Public donations amounted to an impressive £680,000. The picture is a religious scene, by the younger Brueghel, and can in no way be described as specifically British. But that it still generated such a strong public response is testament to the appetite for good acquisitions.
Given the strong prices for anything Brueghel these days, I think £2.7m was a bit of a bargain. Well done to everybody involved.
The world's most coveted painting?
December 29 2010
A new book makes the case for van Eyck's Ghent Altarpiece.
More baffling Contemporaryartspeak
December 28 2010
From artdaily.com, describing a new exhibition (featuring Turner Prize Winner Simon Starling) at the Camden Arts Centre:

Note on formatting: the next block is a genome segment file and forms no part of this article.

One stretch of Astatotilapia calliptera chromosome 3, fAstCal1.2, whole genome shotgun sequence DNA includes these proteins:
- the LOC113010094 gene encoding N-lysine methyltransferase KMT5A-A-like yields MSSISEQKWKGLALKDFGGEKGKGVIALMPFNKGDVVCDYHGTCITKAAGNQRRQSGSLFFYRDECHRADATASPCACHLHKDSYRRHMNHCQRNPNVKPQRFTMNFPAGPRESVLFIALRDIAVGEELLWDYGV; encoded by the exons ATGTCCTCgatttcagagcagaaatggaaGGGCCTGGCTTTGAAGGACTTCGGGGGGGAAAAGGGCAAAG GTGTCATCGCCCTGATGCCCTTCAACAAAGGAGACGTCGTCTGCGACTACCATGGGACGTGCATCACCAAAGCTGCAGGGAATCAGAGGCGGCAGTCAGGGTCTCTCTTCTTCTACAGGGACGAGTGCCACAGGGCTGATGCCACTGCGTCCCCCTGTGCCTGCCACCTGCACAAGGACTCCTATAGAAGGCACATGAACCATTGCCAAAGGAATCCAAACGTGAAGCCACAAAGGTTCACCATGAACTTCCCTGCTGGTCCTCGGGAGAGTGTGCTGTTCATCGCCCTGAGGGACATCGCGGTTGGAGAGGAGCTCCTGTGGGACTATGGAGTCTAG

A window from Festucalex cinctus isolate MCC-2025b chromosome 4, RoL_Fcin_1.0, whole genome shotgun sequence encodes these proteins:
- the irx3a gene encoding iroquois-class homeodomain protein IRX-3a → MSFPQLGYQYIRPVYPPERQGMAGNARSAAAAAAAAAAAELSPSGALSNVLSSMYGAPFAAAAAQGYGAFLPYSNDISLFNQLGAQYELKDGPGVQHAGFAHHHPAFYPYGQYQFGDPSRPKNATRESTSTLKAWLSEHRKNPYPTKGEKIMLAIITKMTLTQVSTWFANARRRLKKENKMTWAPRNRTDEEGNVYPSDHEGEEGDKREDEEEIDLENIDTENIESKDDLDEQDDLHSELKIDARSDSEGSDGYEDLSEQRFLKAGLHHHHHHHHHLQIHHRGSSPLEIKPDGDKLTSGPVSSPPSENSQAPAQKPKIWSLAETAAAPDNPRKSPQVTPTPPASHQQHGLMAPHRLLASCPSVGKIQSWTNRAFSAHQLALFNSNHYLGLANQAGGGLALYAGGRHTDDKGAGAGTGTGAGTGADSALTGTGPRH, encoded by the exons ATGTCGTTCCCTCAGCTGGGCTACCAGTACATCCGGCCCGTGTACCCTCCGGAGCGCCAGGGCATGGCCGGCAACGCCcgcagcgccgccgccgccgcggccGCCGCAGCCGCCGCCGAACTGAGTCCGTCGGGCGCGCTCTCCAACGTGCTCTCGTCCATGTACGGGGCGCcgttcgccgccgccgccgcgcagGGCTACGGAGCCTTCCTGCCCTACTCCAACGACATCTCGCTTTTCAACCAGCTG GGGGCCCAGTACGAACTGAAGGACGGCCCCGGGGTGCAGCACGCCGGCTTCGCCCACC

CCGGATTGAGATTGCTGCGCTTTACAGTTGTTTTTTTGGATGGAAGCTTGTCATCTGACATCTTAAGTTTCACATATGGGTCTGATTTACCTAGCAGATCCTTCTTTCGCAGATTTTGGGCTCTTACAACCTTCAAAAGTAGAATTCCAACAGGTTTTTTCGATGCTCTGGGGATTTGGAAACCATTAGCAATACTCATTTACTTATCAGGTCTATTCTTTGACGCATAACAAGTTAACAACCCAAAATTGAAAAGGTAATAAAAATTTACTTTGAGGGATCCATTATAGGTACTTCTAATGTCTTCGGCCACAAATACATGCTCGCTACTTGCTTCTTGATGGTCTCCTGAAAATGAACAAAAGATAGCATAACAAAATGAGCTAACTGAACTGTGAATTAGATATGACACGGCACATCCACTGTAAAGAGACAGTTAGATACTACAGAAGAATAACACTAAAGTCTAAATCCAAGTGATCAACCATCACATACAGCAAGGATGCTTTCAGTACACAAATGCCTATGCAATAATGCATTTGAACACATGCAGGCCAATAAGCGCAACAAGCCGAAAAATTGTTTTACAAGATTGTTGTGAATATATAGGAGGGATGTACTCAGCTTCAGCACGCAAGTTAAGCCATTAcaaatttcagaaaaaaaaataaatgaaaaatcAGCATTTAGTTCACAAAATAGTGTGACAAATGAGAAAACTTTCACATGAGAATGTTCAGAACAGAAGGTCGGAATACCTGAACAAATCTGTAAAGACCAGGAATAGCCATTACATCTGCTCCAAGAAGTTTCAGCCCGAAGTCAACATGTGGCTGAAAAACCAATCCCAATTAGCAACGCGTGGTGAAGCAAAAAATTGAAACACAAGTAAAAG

"It aims to create a temporal cacaphony by orchestrating a series of collissions between spatially and historically remote works, that themselves push and pull at an understanding of linear time."
December 27 2010
The number one art event of the last decade, according to Robert Ayres.
December 26 2010
Rolf Harris wants to paint Wills n' Kate.
The Future of Art History?
December 23 2010
Picture: David Hockney
David Hockney paints on his iPad.